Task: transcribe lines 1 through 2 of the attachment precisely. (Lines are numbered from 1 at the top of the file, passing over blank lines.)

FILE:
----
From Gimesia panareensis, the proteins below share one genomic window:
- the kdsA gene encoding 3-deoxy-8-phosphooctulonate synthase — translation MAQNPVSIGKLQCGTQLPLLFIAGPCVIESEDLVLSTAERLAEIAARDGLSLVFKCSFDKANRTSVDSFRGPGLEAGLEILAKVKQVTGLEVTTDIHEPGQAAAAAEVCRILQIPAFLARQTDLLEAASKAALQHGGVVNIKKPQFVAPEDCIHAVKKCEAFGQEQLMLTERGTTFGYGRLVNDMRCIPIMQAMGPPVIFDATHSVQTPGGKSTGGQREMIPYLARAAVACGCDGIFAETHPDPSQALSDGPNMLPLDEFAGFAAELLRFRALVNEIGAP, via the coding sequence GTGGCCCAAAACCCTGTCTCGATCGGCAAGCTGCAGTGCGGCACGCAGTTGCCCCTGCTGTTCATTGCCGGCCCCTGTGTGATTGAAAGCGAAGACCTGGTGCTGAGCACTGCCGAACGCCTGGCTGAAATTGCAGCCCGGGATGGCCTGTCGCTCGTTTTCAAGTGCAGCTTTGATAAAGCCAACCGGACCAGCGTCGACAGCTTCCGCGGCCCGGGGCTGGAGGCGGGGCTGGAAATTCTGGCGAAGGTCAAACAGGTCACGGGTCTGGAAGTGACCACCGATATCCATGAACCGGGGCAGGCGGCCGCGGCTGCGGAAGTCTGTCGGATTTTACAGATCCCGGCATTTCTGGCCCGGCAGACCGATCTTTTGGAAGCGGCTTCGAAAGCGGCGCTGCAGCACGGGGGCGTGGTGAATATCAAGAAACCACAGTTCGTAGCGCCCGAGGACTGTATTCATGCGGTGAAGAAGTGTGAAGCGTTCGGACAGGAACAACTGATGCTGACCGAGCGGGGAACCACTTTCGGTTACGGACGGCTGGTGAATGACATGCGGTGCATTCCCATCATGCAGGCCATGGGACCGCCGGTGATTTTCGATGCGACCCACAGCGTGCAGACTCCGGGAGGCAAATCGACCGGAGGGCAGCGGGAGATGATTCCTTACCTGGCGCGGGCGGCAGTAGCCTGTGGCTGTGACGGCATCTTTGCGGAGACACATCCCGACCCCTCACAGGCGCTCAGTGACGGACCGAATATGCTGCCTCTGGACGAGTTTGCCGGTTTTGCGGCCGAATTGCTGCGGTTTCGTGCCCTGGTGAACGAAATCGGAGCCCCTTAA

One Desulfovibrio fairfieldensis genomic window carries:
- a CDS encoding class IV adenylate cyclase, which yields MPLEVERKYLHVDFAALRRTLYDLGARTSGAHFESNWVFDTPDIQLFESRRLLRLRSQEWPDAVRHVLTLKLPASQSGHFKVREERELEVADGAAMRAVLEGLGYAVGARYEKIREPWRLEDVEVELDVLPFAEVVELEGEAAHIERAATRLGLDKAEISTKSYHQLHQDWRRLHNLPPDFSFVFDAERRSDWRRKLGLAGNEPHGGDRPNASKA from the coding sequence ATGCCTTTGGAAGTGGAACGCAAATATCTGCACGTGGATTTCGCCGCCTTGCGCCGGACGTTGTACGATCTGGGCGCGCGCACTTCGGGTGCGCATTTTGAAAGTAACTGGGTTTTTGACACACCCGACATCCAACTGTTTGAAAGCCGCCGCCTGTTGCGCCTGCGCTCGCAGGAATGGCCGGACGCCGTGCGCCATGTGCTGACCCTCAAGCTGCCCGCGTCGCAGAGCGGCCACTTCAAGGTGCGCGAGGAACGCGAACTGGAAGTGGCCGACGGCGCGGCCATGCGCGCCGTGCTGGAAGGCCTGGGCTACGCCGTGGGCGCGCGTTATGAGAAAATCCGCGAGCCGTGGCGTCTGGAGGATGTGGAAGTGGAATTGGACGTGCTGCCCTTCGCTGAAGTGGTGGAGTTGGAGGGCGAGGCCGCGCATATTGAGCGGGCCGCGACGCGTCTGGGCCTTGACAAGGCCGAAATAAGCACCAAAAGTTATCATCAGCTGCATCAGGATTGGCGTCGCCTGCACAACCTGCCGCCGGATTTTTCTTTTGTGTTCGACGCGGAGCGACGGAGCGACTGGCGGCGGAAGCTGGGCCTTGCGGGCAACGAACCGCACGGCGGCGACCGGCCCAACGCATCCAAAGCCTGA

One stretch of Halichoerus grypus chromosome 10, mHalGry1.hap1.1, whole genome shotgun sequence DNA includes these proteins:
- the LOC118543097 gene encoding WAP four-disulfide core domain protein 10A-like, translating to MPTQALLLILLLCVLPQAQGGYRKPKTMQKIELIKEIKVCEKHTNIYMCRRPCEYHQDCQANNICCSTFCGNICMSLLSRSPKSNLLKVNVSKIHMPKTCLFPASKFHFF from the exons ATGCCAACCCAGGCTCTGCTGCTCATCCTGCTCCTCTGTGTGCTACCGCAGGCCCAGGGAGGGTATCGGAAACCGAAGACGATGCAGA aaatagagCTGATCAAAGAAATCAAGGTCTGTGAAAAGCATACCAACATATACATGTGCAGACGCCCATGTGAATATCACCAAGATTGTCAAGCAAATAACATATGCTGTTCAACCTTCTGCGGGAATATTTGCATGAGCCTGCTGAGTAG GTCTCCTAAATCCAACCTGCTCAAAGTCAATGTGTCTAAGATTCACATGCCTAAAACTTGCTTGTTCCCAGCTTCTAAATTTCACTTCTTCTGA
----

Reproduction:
From Gimesia panareensis, the proteins below share one genomic window:
- the kdsA gene encoding 3-deoxy-8-phosphooctulonate synthase — translation MAQNPVSIGKLQCGTQLPLLFIAGPCVIESEDLVLSTAERLAEIAARDGLSLVFKCSFDKANRTSVDSFRGPGLEAGLEILAKVKQVTGLEVTTDIHEPGQAAAAAEVCRILQIPAFLARQTDLLEAASKAALQHGGVVNIKKPQFVAPEDCIHAVKKCEAFGQEQLMLTERGTTFGYGRLVNDMRCIPIMQAMGPPVIFDATHSVQTPGGKSTGGQREMIPYLARAAVACGCDGIFAETHPDPSQALSDGPNMLPLDEFAGFAAELLRFRALVNEIGAP, via the coding sequence GTGGCCCAAAACCCTGTCTCGATCGGCAAGCTGCAGTGCGGCACGCAGTTGCCCCTGCTGTTCATTGCCGGCCCCTGTGTGATTGAAAGCGAAGACCTGGTGCTGAGCACTGCCGAACGCCTGGCTGAAATTGCAGCCCGGGATGGCCTGTCGCTCGTTTTCAAGTGCAGCTTTGATAAAGCCAACCGGACCAGCGTCGACAGCTTCCGCGGCCCGGGGCTGGAGGCGGGGCTGGAAATTCTGGCGAAGGTCAAACAGGTCACGGGTCTGGAAGTGACCACCGATATCCATGAACCGGGGCAGGCGGCCGCGGCTGCGGAAGTCTGTCGGATTTTACAGATCCCGGCATTTCTGGCCCGGCAGACCGATCTTTTGGAAGCGGCTTCGAAAGCGGCGCTGCAGCACGGGGGCGTGGTGAATATCAAGAAACCACAGTTCGTAGCGCCCGAGGACTGTATTCATGCGGTGAAGAAGTGTGAAGCGTTCGGACAGGAACAACTGATGCTGACCGAGCGGGGAACCACTTTCGGTTACGGACGGCTGGTGAATGACATGCGGTGCATTCCCATCATGCAGGCCATGGGACCGCCGGTGATTTTCGATGCGACCCACAGCGTGCAGACTCCGGGAGGCAAATCGACCGGAGGGCAGCGGGAGATGATTCCTTACCTGGCGCGGGCGGCAGTAGCCTGTGGCTGTGACGGCATCTTTGCGGAGACACATCCCGACCCCTCACAGGCGCTCAGTGACGGACCGAATATGCTGCCTCTGGACGAGTTTGCCGGTTTTGCGGCCGAATTGCTGCGGTTTCGTGCCCTGGTGAACGAAATCGGAGCCCCTTAA